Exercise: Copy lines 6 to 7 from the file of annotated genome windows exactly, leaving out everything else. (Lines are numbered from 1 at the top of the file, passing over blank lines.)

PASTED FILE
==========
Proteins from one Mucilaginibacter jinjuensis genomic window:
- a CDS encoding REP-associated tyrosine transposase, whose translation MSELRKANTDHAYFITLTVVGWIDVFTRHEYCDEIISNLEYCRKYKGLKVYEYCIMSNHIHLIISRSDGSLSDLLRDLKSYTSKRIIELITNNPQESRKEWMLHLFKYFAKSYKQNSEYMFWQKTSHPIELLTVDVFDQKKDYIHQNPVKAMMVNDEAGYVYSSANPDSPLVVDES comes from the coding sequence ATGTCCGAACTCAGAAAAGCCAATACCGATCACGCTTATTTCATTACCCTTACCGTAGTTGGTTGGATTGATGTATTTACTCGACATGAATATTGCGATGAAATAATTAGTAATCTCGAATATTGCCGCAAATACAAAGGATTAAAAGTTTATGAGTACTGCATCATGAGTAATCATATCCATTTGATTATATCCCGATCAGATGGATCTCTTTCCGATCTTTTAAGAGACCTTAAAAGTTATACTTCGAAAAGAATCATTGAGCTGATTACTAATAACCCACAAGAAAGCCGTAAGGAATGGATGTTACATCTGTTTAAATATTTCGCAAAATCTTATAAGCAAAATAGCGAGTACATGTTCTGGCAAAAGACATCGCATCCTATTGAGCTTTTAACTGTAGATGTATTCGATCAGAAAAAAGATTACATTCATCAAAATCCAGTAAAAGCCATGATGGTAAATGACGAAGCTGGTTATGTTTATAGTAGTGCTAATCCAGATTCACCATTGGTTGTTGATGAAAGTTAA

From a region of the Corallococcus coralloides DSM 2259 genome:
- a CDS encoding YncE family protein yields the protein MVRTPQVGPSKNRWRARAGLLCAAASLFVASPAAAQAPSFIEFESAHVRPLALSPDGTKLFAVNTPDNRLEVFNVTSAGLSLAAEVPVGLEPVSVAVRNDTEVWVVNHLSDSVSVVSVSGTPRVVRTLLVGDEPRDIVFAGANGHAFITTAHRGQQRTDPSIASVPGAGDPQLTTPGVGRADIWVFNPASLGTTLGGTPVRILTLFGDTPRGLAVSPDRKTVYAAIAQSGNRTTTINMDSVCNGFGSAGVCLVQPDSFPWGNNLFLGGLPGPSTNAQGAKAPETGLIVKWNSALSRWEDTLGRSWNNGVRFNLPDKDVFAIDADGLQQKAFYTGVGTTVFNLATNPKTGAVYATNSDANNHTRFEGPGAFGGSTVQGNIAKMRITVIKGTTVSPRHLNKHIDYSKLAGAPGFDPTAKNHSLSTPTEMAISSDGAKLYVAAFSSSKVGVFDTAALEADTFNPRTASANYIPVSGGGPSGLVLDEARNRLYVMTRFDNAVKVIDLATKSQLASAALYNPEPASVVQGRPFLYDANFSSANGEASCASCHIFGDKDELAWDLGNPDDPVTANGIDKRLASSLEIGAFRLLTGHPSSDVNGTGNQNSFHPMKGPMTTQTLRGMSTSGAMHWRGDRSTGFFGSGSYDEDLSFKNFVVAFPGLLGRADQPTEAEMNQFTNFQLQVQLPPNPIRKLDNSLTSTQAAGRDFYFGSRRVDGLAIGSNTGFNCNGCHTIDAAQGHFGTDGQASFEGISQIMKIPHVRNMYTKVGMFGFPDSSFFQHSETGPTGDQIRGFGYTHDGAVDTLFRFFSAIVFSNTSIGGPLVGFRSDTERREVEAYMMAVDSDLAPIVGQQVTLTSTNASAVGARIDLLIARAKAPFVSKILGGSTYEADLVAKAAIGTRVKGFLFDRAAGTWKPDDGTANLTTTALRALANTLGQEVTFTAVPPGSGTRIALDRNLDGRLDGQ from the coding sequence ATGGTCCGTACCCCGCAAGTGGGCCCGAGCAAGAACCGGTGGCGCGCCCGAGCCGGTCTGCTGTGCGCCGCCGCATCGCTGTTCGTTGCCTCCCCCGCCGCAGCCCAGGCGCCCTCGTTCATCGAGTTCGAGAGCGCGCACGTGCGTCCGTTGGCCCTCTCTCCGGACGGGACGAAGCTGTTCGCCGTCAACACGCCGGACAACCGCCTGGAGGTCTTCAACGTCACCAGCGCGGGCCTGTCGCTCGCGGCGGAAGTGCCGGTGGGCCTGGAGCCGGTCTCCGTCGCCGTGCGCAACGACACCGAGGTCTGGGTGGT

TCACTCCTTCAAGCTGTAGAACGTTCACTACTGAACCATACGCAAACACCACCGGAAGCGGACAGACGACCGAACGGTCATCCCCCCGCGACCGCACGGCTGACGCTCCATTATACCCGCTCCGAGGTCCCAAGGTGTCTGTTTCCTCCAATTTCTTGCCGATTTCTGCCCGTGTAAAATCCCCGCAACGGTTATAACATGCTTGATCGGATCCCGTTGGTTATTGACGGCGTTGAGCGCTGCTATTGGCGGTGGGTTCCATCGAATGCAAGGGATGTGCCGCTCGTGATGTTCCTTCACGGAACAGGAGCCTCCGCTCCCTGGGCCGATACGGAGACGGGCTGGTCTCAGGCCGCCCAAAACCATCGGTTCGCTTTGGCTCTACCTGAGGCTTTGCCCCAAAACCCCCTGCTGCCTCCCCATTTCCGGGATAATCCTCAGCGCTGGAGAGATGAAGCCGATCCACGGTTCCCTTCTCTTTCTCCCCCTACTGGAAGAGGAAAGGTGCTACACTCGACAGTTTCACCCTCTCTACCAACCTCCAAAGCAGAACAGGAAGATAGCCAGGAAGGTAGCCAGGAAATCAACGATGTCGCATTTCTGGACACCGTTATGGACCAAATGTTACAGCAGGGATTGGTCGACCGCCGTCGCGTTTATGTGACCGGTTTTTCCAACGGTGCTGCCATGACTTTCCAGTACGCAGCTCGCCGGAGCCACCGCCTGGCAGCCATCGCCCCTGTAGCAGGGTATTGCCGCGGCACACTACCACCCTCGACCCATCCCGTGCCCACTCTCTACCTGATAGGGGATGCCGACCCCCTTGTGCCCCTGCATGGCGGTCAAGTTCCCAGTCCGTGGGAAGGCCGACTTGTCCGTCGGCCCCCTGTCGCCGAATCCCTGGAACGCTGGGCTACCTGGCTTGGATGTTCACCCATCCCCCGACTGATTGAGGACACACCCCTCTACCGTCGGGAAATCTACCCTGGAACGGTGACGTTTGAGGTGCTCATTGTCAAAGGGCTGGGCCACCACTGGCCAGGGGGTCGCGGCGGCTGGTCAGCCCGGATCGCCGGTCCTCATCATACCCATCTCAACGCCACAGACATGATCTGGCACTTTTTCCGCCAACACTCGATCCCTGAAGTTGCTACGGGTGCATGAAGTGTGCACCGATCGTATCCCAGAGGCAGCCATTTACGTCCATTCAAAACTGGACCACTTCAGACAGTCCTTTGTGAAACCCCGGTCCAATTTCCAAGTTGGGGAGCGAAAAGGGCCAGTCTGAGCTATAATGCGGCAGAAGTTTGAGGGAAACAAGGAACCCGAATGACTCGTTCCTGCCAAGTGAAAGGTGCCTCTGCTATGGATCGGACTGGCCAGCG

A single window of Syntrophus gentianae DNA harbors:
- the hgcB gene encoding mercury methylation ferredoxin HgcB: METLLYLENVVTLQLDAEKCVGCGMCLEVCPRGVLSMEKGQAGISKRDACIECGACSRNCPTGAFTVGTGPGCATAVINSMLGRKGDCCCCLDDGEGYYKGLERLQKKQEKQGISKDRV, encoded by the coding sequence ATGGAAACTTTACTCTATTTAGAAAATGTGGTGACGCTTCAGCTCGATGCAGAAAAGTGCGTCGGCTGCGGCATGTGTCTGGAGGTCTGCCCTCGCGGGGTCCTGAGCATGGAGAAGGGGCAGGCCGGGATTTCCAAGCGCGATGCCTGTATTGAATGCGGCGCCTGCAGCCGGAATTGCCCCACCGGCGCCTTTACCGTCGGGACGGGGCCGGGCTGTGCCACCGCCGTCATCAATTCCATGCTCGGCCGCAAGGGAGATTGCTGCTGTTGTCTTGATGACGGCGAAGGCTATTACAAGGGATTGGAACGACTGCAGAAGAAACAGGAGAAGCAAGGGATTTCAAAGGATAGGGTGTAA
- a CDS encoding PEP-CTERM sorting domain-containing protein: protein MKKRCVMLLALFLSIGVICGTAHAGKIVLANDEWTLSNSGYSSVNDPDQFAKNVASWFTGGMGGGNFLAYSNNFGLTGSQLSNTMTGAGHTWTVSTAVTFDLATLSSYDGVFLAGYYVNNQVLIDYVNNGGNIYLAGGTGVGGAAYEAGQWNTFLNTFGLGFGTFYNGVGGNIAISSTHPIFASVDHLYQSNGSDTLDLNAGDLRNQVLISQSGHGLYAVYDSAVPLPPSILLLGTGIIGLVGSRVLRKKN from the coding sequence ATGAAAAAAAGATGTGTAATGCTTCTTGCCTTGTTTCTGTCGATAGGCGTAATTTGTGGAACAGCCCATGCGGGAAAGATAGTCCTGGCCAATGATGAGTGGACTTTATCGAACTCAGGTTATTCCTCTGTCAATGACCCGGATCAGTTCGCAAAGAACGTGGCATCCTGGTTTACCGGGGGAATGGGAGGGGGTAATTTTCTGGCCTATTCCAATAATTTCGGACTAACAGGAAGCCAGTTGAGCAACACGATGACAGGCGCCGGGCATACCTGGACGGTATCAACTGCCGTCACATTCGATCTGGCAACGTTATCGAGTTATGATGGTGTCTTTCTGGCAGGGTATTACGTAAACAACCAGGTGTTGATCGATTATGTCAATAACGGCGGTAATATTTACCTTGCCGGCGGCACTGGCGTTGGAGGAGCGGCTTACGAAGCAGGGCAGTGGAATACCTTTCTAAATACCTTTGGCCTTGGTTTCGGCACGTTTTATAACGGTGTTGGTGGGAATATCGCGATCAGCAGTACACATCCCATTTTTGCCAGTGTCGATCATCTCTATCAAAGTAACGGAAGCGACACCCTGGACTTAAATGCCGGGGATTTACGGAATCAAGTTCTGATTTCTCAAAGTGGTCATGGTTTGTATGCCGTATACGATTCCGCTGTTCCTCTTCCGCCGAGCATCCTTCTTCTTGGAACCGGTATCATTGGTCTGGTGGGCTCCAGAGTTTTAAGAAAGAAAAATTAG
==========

A single window of Syntrophus gentianae DNA harbors:
- the hgcB gene encoding mercury methylation ferredoxin HgcB: METLLYLENVVTLQLDAEKCVGCGMCLEVCPRGVLSMEKGQAGISKRDACIECGACSRNCPTGAFTVGTGPGCATAVINSMLGRKGDCCCCLDDGEGYYKGLERLQKKQEKQGISKDRV, encoded by the coding sequence ATGGAAACTTTACTCTATTTAGAAAATGTGGTGACGCTTCAGCTCGATGCAGAAAAGTGCGTCGGCTGCGGCATGTGTCTGGAGGTCTGCCCTCGCGGGGTCCTGAGCATGGAGAAGGGGCAGGCCGGGATTTCCAAGCGCGATGCCTGTATTGAATGCGGCGCCTGCAGCCGGAATTGCCCCACCGGCGCCTTTACCGTCGGGACGGGGCCGGGCTGTGCCACCGCCGTCATCAATTCCATGCTCGGCCGCAAGGGAGATTGCTGCTGTTGTCTTGATGACGGCGAAGGCTATTACAAGGGATTGGAACGACTGCAGAAGAAACAGGAGAAGCAAGGGATTTCAAAGGATAGGGTGTAA